Japanese Prime Minister Yoshihide Suga and top EU leaders, led by European Commission President Ursula von der Leyen, meet on Thursday for a summit that will not just deepen their strategic partnership but also set the agenda for next month’s G7 and October’s G20 meetings.
This week’s discussions will cover issues in multiple areas. First is the multilateral front, including pandemic response and recovery; climate change; environment and the circular economy; and key regional challenges and specific aspects of cooperation on security and democracy, such as cooperation in the Asia-Pacific region.
However, it is the bilateral agenda that will attract most excitement, with the leaders discussing the implementation of the EU-Japan strategic, economic and connectivity partnerships. The reason why there is such interest in this agenda is the recent warming of Japanese-European ties, especially during Donald Trump’s US presidency, when the two powers stepped up their leadership on international trade and the rules-based economic order.
This agenda is central to Thursday’s summit because of the EU-Japan free trade agreement. Both sides want to take stock of the implementation of this mammoth deal, which covers about a third of global gross domestic product and almost 650 million people.
The signing of the deal helped set the agenda for Japan’s G20 in 2019, which promoted the international trade agenda. Italy wants to follow suit here in 2021 with its own presidency of the club of world powers, as it seeks to place the post-pandemic economic recovery at the top of the agenda.
Ahead of the G20 leaders’ summit in Rome in October, the host nation is particularly keen to avoid the squabbles over trade that were seen in Argentina in 2018 and in Germany in 2017, with the latter producing a clash between Trump and host Chancellor Angela Merkel. At that time, the German leader pushed for a strong G20 reaffirmation of the principles of international trade, but the then-US president secured a partial victory by inserting language in the end-of-summit communique that countries could protect their markets with “legitimate trade-defense instruments.”
The EU-Japan accord took years to agree, with the headlines captured by the scrapping of almost all duties on Japanese and European imports. This could be a particular boon for key EU exports to Japan, such as dairy and other food products, while Japan’s automakers may be big winners too.
Japan remains the world’s third-largest economy, after the US and China, and is one of Europe’s top export markets in Asia. In the EU, it is estimated that some 600,000 jobs are now tied to bilateral trade, with an estimated 74,000 European firms exporting to Japan.
Beyond the numbers, however, both sides have stressed that the trade treaty is also important because it rests on “values and principles.” In part, this relates to the fact that the agreement is the first to be struck by Brussels that includes language upholding the Paris climate agreement. Specifically, there is a commitment to support the Paris treaty by making a “positive contribution” to reducing climate change by cutting greenhouse gas emissions. This follows a move by the European Commission to try to ensure that all future EU trade bargains include reference to the key climate deal.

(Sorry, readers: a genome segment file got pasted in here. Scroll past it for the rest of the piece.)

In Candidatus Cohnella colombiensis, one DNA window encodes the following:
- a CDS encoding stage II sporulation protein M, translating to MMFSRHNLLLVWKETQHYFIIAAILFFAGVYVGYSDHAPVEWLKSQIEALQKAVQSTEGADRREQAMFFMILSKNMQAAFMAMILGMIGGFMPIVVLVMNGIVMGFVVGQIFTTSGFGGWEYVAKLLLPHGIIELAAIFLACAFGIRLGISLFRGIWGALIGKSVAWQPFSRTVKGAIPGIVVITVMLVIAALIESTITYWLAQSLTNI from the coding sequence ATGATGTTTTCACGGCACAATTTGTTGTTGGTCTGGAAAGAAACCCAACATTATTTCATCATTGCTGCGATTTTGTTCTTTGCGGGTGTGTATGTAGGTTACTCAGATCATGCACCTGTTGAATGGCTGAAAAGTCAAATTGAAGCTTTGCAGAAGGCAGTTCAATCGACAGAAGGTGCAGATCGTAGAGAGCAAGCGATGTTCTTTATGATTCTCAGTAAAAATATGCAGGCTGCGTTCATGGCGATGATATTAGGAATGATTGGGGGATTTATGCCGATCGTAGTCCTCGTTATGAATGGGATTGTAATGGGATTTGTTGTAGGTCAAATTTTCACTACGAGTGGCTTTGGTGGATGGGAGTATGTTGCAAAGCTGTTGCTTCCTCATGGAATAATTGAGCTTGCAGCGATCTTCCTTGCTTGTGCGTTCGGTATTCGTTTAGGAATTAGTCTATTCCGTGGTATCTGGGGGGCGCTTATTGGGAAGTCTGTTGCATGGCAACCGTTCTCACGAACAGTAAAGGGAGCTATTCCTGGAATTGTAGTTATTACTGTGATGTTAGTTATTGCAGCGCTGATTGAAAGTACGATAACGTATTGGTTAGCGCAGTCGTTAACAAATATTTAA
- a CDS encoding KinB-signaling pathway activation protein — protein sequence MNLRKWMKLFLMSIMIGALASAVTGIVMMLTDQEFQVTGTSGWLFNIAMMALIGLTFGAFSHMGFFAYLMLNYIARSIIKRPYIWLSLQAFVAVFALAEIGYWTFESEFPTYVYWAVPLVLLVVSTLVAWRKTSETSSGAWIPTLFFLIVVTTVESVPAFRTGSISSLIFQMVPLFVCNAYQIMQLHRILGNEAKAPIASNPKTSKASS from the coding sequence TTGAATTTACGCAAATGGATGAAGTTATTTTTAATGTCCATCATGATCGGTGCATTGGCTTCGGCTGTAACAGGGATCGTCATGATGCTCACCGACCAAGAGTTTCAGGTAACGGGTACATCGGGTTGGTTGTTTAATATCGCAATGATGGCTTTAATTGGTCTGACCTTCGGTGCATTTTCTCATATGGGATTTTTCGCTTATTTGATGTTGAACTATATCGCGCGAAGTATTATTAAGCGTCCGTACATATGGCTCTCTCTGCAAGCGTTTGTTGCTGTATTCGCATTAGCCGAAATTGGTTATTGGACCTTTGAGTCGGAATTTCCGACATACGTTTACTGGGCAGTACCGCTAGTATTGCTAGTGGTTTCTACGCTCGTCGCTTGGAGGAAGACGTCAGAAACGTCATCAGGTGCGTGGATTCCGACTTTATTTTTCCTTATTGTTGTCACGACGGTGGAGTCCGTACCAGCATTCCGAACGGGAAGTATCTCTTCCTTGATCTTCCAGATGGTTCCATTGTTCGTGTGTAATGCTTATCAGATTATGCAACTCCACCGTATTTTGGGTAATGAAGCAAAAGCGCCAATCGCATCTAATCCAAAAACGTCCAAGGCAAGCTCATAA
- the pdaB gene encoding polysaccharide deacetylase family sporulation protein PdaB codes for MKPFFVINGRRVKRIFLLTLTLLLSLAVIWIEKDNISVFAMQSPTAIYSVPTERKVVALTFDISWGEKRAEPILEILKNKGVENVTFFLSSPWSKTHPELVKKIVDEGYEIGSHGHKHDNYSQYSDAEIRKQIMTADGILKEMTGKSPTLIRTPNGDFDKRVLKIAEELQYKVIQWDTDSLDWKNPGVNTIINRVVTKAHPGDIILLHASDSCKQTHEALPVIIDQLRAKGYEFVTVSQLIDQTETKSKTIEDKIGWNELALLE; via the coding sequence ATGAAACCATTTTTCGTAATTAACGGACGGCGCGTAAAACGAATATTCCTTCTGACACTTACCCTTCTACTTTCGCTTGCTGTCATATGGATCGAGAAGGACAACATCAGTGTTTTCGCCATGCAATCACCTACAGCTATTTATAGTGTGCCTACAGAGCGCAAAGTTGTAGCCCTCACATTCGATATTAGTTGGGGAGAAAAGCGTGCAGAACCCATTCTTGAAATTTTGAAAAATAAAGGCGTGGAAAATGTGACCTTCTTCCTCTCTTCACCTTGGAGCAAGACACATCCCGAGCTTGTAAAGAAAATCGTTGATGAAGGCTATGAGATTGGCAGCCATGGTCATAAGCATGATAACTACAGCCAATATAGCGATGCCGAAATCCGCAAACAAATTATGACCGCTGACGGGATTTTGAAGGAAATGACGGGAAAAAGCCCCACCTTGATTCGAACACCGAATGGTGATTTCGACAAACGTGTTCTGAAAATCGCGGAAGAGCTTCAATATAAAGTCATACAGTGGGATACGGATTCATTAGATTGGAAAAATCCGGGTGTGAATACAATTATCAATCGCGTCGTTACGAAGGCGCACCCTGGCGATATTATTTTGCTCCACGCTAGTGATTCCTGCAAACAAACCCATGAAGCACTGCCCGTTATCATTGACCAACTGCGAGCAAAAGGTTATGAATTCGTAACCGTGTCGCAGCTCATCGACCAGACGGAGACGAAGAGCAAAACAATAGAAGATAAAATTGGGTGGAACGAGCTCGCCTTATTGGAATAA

However, it is not just on the European front that Japan is making waves on international trade. Tokyo has also been at the vanguard of 11 Asia-Pacific and Americas nations that signed the so-called Comprehensive and Progressive Agreement for Trans-Pacific Partnership (CPTPP). This new CPTPP bloc, which accounts for about 13 percent of global trade and a combined population of about 500 million, comprises Australia, Canada, Singapore, New Zealand, Japan, Chile, Brunei, Malaysia, Mexico, Peru and Vietnam. Moreover, several other nations are reported to be interested in joining, including Thailand, Colombia, South Korea, Indonesia and the UK.
Both sides have stressed that their trade treaty is important because it rests on ‘values and principles’.
Tokyo has also reached a big bilateral deal with the US. Moreover, the UK-Japan Comprehensive Economic Partnership Agreement was the first deal that Britain struck post-Brexit. The UK deal is tailored to both economies, with benefits for digital and data, financial services, food and drink, and the creative industries. It gives an estimated boost to bilateral trade of more than £15 billion ($21 billion), along with a strong commitment from Japan to support UK access to the CPTPP. In so doing, the agreement marks a closer alliance between the UK and Japan, which is seeing the two work together while London holds the G7 presidency and seeks to champion international trade issues.
Taken overall, this week’s summit will again burnish Japan and the EU’s international trade leadership. And in the growing context of uncertainty over the future of the multilateral trade system, rules-based economic order and liberal democracy itself, the dialogue will help set the agenda for the UK’s G7 in June and Italy’s G20 in October, which will both promote commitments to multilateralism and international trade.